Then select a hole punch of 1/2" and 9/16. These are used on paper, plastic, leather and the like. The trick will be a firm enough backing that allows a punch and won't distort.
You can make these - mount them in a drill press and press downward...
Grind pipe or tubing and harden if possible - maybe using an additive.
Or buy them from Cox for your engine :-) Martin
Tim Wescott wrote:
Reply to
Martin H. Eastburn
"Cox" no longer exists. Estes owned the brand but didn't do anything with it but sell ever less well made and harder to find .049s. They recently sold a whole warehouse full of stuff to a distributor, although it's not clear whether they sold the Cox name to go with it.
Besides, I'm making the cylinder, head, rod and piston as a training exercise. So it may not have _exactly_ the same dimensions as the original. (It may not run, either -- I just noticed tonight that I had a pretty serious boo-boo in the port timing. I'm going to finish it off and give it a whirl; I plan on cheering if the engine can turn under it's own power. Then I start working on the next one with an eye to all the lessons I've learned on this one).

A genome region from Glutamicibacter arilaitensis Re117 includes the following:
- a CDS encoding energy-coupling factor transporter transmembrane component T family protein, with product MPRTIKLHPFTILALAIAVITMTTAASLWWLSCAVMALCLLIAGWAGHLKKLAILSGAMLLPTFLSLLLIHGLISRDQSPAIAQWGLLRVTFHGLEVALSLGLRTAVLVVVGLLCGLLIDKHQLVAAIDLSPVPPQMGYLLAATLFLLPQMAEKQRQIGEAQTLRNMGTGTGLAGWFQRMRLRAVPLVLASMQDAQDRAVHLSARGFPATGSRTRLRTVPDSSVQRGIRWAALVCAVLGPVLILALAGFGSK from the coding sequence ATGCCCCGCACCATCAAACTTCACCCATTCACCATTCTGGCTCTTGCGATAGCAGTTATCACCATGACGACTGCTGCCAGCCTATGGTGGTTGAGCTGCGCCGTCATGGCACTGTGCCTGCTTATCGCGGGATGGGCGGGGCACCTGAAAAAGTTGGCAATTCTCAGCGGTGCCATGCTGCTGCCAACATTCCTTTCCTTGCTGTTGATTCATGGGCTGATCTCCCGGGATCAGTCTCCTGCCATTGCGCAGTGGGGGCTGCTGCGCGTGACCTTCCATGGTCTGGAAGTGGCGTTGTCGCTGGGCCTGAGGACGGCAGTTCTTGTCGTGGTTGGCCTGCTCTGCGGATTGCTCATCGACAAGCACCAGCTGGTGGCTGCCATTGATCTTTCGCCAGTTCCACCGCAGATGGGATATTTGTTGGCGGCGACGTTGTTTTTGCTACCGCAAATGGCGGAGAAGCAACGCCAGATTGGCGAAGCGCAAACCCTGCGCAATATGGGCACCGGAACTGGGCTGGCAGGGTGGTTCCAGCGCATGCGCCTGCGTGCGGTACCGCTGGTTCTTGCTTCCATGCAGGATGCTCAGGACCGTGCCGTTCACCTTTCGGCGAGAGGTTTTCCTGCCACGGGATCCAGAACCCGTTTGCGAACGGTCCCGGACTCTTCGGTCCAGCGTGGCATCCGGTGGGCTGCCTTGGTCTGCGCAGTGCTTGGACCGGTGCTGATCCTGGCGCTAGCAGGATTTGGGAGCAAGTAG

Reply to
Tim Wescott
I ground the back end of my parting tool thin for jobs like this. The end needs to be angled very slightly to cut off the work without a burr, but not enough that the cutting force deflects it sideways. Test it by shaving less than the tool's width off the end of a rod and checking if the cut is flat.
jsw
Reply to
Jim Wilkins
I second that idea--toner transfer and photoetch printed circuit methods work for laying the resist pattern. Good for making batches of parts.
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Instead of etchant you can use CuSO4 or even salt water, a power supply, and electrochemically etch parts.
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Cheers, James Arthur
Reply to
James Arthur
Cut your shim stock in 1" squares. Cut more than you'll need in a lifetime. The more the better.
Stack them up and sandwich them between 2 pieces of AL about 1/8" thick. Clamp well, drill through the center then bore to the ID.
Turn an arbor for your lathe that will just fit inside the ID. Drill and tap a hole in the center of the arbor. Make some sort of end cap that will hold the gaskets and AL snugly on the arbor.
Chuck the arbor in your lathe and turn the whole mess down to the OD.
It won't take as long as it looks. I've done the whole thing in about 1/2 hour.
Reply to
Jim Stewart